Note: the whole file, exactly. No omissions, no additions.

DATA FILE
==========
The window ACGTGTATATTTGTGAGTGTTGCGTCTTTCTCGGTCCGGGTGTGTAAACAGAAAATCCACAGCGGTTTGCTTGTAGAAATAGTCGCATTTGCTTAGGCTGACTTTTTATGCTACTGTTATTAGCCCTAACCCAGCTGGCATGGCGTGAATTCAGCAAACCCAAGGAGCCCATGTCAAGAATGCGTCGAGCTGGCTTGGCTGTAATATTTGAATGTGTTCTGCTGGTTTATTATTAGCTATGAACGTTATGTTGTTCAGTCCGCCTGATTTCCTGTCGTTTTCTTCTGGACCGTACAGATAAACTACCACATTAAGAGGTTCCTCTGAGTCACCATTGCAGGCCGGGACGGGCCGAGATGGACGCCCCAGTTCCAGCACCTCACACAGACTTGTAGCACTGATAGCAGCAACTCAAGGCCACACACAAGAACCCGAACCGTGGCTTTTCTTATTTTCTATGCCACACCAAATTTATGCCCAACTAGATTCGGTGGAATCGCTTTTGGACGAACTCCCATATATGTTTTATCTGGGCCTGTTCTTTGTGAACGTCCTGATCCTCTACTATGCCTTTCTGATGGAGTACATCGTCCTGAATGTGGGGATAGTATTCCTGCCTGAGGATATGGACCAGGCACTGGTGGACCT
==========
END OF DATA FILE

The window ACGTGTATATTTGTGAGTGTTGCGTCTTTCTCGGTCCGGGTGTGTAAACAGAAAATCCACAGCGGTTTGCTTGTAGAAATAGTCGCATTTGCTTAGGCTGACTTTTTATGCTACTGTTATTAGCCCTAACCCAGCTGGCATGGCGTGAATTCAGCAAACCCAAGGAGCCCATGTCAAGAATGCGTCGAGCTGGCTTGGCTGTAATATTTGAATGTGTTCTGCTGGTTTATTATTAGCTATGAACGTTATGTTGTTCAGTCCGCCTGATTTCCTGTCGTTTTCTTCTGGACCGTACAGATAAACTACCACATTAAGAGGTTCCTCTGAGTCACCATTGCAGGCCGGGACGGGCCGAGATGGACGCCCCAGTTCCAGCACCTCACACAGACTTGTAGCACTGATAGCAGCAACTCAAGGCCACACACAAGAACCCGAACCGTGGCTTTTCTTATTTTCTATGCCACACCAAATTTATGCCCAACTAGATTCGGTGGAATCGCTTTTGGACGAACTCCCATATATGTTTTATCTGGGCCTGTTCTTTGTGAACGTCCTGATCCTCTACTATGCCTTTCTGATGGAGTACATCGTCCTGAATGTGGGGATAGTATTCCTGCCTGAGGATATGGACCAGGCACTGGTGGACCT